Seasonal pattern (SP) is a bipolar disorder (BD) specifier that indicates a tendency towards affective relapses during specific moments of the year. SP affects 15-25% of BD patients. In the past, SP was applied only to depressive relapses while, in DSM-5, SP may be applied to both depressive and (hypo)manic episodes. We examined the association between different clinical correlates of BD and SP according to its current definition in a cohort of patients with BD type I (BDI) and II (BDII).
Patients were recruited from a specialized unit and assessed according to the season of relapse and type of episode per season. SP and non-SP patients were compared looking into socio-demographic and clinical correlates. Significant variables at univariate comparisons were included in multivariate logistic regression with SP as the dependent variable.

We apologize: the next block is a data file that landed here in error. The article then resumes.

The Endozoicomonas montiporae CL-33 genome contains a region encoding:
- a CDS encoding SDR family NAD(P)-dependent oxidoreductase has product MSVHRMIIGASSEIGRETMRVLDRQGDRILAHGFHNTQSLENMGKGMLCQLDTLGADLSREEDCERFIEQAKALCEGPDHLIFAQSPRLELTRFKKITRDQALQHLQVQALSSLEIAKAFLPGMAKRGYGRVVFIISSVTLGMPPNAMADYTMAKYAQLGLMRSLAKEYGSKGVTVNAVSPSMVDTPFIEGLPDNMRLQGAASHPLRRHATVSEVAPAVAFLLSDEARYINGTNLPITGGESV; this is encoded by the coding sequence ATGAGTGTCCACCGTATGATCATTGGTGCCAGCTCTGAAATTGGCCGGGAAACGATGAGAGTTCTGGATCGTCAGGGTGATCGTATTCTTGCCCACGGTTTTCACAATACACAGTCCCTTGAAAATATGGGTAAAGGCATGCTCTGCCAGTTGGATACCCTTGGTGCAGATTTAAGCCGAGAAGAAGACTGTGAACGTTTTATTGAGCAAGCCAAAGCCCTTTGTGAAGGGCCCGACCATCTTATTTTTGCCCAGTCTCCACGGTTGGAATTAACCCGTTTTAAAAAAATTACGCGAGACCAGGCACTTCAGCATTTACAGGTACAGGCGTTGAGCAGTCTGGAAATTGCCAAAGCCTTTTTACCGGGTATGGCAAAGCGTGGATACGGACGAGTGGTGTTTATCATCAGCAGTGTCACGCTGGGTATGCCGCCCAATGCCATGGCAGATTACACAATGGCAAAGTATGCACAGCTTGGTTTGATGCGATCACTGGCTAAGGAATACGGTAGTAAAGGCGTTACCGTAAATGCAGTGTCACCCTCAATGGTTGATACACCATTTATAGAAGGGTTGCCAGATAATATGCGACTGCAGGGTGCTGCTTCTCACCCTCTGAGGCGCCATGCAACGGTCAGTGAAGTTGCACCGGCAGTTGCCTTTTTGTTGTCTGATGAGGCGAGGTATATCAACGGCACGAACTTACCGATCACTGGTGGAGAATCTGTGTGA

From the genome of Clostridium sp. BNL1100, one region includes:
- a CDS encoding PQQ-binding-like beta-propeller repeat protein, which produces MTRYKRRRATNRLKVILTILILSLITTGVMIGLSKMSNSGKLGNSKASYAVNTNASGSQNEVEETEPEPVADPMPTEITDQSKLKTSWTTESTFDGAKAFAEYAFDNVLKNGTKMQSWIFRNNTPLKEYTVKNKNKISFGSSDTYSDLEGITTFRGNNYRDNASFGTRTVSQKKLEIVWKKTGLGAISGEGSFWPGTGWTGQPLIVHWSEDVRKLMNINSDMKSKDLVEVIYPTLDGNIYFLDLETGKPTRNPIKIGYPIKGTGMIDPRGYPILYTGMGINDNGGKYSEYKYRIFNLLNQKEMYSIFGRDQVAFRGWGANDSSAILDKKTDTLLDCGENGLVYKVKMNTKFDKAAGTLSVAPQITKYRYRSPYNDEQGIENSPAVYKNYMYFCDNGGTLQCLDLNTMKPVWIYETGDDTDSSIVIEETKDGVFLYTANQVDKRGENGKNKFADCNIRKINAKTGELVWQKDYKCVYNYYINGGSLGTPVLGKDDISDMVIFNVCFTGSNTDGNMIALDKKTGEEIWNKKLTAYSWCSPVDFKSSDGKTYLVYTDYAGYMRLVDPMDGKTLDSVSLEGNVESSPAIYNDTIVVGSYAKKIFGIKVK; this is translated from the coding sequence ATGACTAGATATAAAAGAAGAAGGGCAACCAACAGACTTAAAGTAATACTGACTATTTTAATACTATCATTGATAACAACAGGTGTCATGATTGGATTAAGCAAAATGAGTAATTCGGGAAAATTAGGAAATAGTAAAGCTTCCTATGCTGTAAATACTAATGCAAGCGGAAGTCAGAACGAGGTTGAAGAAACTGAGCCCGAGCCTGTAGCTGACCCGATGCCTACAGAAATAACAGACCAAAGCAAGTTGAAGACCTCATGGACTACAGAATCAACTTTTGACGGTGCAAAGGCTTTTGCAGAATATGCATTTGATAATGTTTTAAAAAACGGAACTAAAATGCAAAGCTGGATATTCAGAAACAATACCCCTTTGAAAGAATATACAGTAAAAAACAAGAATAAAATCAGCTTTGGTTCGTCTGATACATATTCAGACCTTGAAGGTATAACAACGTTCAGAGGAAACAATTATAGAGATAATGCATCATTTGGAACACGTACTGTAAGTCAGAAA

708 patients were enrolled (503 BDI, 205 BDII), 117 (16.5%) fulfilled DSM-5 criteria for SP. The mean age was 45.3 years (SD=14.18), 389 were female (54.9%). The logistic regression model included a significant contribution of BDII (OR=2.23, CI 1.4-3.55), family history of mood disorder (OR=1.97, CI 1.29-3.01), undetermined predominant polarity (OR=0.44, CI 0.28-0.70), and aggressive behavior (OR=0.42, CI 0.23-0.75).
Our results outline a novel positive association of SP with undetermined predominant polarity, BDII, family history of mood disorder, and with fewer aggressiveness-related symptoms. Seasonality is associated with a biphasic pattern with similar dominance of (hypo)mania and depression and is more frequent in BDII as compared to BDI. Seasonal episodes may be easier to predict, but difficult to prevent.

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